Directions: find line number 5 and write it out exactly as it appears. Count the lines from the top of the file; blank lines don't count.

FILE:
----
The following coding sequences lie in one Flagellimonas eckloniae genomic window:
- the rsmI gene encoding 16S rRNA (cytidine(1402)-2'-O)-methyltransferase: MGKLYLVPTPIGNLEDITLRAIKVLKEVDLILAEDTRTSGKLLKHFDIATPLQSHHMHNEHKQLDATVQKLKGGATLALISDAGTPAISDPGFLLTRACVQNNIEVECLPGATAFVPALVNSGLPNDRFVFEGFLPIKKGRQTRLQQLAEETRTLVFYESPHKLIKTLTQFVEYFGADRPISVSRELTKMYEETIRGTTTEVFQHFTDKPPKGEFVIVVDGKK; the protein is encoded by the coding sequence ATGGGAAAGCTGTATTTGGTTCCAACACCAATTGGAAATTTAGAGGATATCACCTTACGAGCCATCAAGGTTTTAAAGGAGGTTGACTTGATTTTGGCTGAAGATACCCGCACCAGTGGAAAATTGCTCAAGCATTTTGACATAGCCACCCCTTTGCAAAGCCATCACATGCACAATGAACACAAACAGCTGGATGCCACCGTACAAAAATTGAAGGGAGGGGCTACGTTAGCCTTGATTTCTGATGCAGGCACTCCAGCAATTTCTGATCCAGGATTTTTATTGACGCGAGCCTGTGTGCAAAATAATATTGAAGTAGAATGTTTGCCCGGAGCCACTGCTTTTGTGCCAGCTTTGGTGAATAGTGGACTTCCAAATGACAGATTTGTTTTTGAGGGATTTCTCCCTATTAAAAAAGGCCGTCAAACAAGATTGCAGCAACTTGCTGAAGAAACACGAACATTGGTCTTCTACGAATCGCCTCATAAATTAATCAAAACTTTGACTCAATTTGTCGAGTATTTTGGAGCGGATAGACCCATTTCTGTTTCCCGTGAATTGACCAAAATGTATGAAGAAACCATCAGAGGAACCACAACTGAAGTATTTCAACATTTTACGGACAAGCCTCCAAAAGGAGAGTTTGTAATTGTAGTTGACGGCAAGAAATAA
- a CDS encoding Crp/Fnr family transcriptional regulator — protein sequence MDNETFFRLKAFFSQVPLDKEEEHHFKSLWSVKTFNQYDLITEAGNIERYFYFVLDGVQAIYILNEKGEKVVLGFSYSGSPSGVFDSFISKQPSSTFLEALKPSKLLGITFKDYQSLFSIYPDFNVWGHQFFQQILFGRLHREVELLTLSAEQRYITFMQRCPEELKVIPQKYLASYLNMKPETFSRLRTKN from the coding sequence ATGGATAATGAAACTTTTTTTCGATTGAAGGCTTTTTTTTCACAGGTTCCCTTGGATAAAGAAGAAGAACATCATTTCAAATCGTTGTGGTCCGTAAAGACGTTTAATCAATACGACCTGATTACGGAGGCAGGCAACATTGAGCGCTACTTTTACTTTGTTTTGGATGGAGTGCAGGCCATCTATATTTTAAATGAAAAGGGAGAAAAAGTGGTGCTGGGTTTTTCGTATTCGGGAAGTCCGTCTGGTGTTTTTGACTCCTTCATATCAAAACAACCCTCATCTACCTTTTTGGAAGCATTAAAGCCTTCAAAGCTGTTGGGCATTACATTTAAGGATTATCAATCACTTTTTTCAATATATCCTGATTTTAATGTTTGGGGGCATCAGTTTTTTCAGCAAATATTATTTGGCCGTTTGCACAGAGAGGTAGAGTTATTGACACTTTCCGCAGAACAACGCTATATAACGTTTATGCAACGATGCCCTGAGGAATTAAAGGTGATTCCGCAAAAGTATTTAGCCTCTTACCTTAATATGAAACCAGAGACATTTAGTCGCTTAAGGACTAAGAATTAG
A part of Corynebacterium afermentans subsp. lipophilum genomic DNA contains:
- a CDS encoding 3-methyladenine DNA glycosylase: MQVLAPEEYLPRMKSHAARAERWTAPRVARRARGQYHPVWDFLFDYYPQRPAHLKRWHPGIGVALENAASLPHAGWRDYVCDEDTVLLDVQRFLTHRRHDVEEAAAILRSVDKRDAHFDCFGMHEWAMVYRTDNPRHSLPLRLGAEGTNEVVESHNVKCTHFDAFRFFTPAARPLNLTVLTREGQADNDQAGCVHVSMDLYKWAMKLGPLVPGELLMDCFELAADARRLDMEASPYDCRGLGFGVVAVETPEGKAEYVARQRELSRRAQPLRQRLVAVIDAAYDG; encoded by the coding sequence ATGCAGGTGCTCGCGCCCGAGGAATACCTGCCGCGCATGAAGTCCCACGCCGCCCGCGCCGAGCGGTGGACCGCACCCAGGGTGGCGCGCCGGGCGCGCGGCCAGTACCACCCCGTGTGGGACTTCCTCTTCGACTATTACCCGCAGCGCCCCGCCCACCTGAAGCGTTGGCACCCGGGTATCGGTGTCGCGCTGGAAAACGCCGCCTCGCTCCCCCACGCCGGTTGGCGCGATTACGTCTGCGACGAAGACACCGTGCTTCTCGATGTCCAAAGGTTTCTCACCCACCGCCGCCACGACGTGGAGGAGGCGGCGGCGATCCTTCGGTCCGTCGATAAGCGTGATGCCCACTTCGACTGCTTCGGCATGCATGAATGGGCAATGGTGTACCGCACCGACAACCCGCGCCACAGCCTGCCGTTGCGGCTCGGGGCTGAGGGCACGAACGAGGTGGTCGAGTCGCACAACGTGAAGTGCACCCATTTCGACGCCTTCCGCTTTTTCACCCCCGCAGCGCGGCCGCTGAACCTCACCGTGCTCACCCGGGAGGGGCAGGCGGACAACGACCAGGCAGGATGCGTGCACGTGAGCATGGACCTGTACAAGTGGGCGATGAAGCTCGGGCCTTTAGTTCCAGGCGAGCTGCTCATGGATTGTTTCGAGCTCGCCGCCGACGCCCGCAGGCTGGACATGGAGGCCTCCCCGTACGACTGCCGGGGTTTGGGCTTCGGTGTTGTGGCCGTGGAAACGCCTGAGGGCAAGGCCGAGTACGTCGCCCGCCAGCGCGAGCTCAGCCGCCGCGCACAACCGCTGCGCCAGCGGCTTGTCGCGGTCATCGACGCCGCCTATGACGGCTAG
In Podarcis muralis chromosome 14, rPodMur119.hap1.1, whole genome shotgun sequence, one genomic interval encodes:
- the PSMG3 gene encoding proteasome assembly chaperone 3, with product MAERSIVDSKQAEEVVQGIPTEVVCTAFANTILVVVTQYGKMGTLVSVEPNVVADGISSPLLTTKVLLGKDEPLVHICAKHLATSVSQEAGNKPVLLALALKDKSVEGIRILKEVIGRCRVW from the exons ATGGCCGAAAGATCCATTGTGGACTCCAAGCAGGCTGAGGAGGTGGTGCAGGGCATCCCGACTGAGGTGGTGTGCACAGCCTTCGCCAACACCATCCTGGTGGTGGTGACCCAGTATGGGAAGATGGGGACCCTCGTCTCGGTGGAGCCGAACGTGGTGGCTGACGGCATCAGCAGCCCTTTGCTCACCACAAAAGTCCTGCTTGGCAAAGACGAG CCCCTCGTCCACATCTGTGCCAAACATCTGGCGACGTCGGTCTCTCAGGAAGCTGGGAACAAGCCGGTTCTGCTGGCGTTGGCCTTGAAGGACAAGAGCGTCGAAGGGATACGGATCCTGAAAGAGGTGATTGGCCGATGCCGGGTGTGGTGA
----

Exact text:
- a CDS encoding 3-methyladenine DNA glycosylase: MQVLAPEEYLPRMKSHAARAERWTAPRVARRARGQYHPVWDFLFDYYPQRPAHLKRWHPGIGVALENAASLPHAGWRDYVCDEDTVLLDVQRFLTHRRHDVEEAAAILRSVDKRDAHFDCFGMHEWAMVYRTDNPRHSLPLRLGAEGTNEVVESHNVKCTHFDAFRFFTPAARPLNLTVLTREGQADNDQAGCVHVSMDLYKWAMKLGPLVPGELLMDCFELAADARRLDMEASPYDCRGLGFGVVAVETPEGKAEYVARQRELSRRAQPLRQRLVAVIDAAYDG; encoded by the coding sequence ATGCAGGTGCTCGCGCCCGAGGAATACCTGCCGCGCATGAAGTCCCACGCCGCCCGCGCCGAGCGGTGGACCGCACCCAGGGTGGCGCGCCGGGCGCGCGGCCAGTACCACCCCGTGTGGGACTTCCTCTTCGACTATTACCCGCAGCGCCCCGCCCACCTGAAGCGTTGGCACCCGGGTATCGGTGTCGCGCTGGAAAACGCCGCCTCGCTCCCCCACGCCGGTTGGCGCGATTACGTCTGCGACGAAGACACCGTGCTTCTCGATGTCCAAAGGTTTCTCACCCACCGCCGCCACGACGTGGAGGAGGCGGCGGCGATCCTTCGGTCCGTCGATAAGCGTGATGCCCACTTCGACTGCTTCGGCATGCATGAATGGGCAATGGTGTACCGCACCGACAACCCGCGCCACAGCCTGCCGTTGCGGCTCGGGGCTGAGGGCACGAACGAGGTGGTCGAGTCGCACAACGTGAAGTGCACCCATTTCGACGCCTTCCGCTTTTTCACCCCCGCAGCGCGGCCGCTGAACCTCACCGTGCTCACCCGGGAGGGGCAGGCGGACAACGACCAGGCAGGATGCGTGCACGTGAGCATGGACCTGTACAAGTGGGCGATGAAGCTCGGGCCTTTAGTTCCAGGCGAGCTGCTCATGGATTGTTTCGAGCTCGCCGCCGACGCCCGCAGGCTGGACATGGAGGCCTCCCCGTACGACTGCCGGGGTTTGGGCTTCGGTGTTGTGGCCGTGGAAACGCCTGAGGGCAAGGCCGAGTACGTCGCCCGCCAGCGCGAGCTCAGCCGCCGCGCACAACCGCTGCGCCAGCGGCTTGTCGCGGTCATCGACGCCGCCTATGACGGCTAG